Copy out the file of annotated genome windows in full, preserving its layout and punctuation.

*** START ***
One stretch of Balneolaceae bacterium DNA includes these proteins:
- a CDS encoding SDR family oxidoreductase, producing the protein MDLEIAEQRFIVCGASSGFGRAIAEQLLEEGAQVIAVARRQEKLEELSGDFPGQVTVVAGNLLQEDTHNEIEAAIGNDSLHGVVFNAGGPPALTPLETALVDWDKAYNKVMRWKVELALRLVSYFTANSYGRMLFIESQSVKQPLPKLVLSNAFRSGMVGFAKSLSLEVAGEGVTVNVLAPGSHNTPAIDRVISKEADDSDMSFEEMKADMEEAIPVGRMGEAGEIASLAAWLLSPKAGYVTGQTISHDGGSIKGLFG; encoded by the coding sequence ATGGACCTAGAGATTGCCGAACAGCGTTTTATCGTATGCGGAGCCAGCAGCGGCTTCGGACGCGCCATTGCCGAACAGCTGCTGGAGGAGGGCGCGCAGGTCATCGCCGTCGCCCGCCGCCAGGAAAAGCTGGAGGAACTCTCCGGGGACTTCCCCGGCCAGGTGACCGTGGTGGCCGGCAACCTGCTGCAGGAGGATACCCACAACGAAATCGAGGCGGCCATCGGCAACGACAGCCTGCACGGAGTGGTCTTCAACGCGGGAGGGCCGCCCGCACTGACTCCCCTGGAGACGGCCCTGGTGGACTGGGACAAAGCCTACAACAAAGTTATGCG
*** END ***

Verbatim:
One stretch of Balneolaceae bacterium DNA includes these proteins:
- a CDS encoding SDR family oxidoreductase, producing the protein MDLEIAEQRFIVCGASSGFGRAIAEQLLEEGAQVIAVARRQEKLEELSGDFPGQVTVVAGNLLQEDTHNEIEAAIGNDSLHGVVFNAGGPPALTPLETALVDWDKAYNKVMRWKVELALRLVSYFTANSYGRMLFIESQSVKQPLPKLVLSNAFRSGMVGFAKSLSLEVAGEGVTVNVLAPGSHNTPAIDRVISKEADDSDMSFEEMKADMEEAIPVGRMGEAGEIASLAAWLLSPKAGYVTGQTISHDGGSIKGLFG; encoded by the coding sequence ATGGACCTAGAGATTGCCGAACAGCGTTTTATCGTATGCGGAGCCAGCAGCGGCTTCGGACGCGCCATTGCCGAACAGCTGCTGGAGGAGGGCGCGCAGGTCATCGCCGTCGCCCGCCGCCAGGAAAAGCTGGAGGAACTCTCCGGGGACTTCCCCGGCCAGGTGACCGTGGTGGCCGGCAACCTGCTGCAGGAGGATACCCACAACGAAATCGAGGCGGCCATCGGCAACGACAGCCTGCACGGAGTGGTCTTCAACGCGGGAGGGCCGCCCGCACTGACTCCCCTGGAGACGGCCCTGGTGGACTGGGACAAAGCCTACAACAAAGTTATGCG